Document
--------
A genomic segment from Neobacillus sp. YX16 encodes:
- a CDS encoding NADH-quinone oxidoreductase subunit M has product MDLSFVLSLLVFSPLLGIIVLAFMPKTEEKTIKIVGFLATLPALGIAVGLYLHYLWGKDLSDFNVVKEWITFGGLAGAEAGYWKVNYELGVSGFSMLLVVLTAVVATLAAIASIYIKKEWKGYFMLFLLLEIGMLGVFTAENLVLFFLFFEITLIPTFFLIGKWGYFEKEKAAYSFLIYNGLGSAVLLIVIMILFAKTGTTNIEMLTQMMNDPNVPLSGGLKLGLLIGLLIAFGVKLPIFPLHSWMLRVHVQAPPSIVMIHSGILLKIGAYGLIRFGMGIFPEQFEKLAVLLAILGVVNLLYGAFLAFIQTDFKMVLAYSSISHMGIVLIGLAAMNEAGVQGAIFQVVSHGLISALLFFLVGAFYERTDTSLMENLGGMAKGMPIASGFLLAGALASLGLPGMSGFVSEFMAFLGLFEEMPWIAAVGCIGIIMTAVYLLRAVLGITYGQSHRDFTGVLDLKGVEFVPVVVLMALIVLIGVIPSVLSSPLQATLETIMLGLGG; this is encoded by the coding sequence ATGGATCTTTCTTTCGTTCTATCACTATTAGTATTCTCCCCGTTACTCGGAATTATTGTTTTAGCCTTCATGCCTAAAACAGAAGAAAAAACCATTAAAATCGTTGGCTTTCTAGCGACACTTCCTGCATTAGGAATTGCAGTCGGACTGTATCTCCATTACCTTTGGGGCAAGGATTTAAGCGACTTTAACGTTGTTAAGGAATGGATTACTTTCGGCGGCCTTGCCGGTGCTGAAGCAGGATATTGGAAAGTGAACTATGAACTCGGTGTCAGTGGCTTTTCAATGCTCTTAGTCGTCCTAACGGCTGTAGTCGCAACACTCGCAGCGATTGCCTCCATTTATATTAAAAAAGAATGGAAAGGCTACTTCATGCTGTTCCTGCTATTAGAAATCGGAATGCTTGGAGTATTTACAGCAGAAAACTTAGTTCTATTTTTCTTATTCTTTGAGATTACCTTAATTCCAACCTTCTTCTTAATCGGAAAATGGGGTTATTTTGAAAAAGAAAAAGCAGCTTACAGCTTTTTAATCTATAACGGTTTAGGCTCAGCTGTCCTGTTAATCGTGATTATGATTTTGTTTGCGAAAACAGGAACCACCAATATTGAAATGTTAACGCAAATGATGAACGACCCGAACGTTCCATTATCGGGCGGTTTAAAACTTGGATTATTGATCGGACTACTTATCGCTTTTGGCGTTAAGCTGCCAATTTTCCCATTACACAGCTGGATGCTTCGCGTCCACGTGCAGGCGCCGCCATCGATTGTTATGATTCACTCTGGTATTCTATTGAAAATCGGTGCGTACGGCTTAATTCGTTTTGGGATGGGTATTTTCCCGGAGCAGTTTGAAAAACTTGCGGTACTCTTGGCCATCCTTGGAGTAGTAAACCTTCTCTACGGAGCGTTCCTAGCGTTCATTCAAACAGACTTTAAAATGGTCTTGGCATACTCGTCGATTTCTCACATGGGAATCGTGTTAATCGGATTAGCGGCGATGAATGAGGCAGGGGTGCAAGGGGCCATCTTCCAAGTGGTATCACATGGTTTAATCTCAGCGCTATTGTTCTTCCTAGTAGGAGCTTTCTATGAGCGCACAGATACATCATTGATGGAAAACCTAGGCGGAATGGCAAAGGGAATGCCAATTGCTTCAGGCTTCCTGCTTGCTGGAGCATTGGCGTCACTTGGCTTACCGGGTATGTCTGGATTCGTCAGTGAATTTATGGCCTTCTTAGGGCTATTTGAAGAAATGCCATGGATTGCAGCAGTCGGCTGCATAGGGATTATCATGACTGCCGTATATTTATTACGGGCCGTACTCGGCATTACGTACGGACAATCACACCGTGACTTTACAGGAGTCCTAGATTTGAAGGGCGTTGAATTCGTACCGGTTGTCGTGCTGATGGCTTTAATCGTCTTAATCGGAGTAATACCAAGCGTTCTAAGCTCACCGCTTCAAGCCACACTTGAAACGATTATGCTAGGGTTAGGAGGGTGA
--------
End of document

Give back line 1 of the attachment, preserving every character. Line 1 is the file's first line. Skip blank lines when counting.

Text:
A genomic segment from Neobacillus sp. YX16 encodes: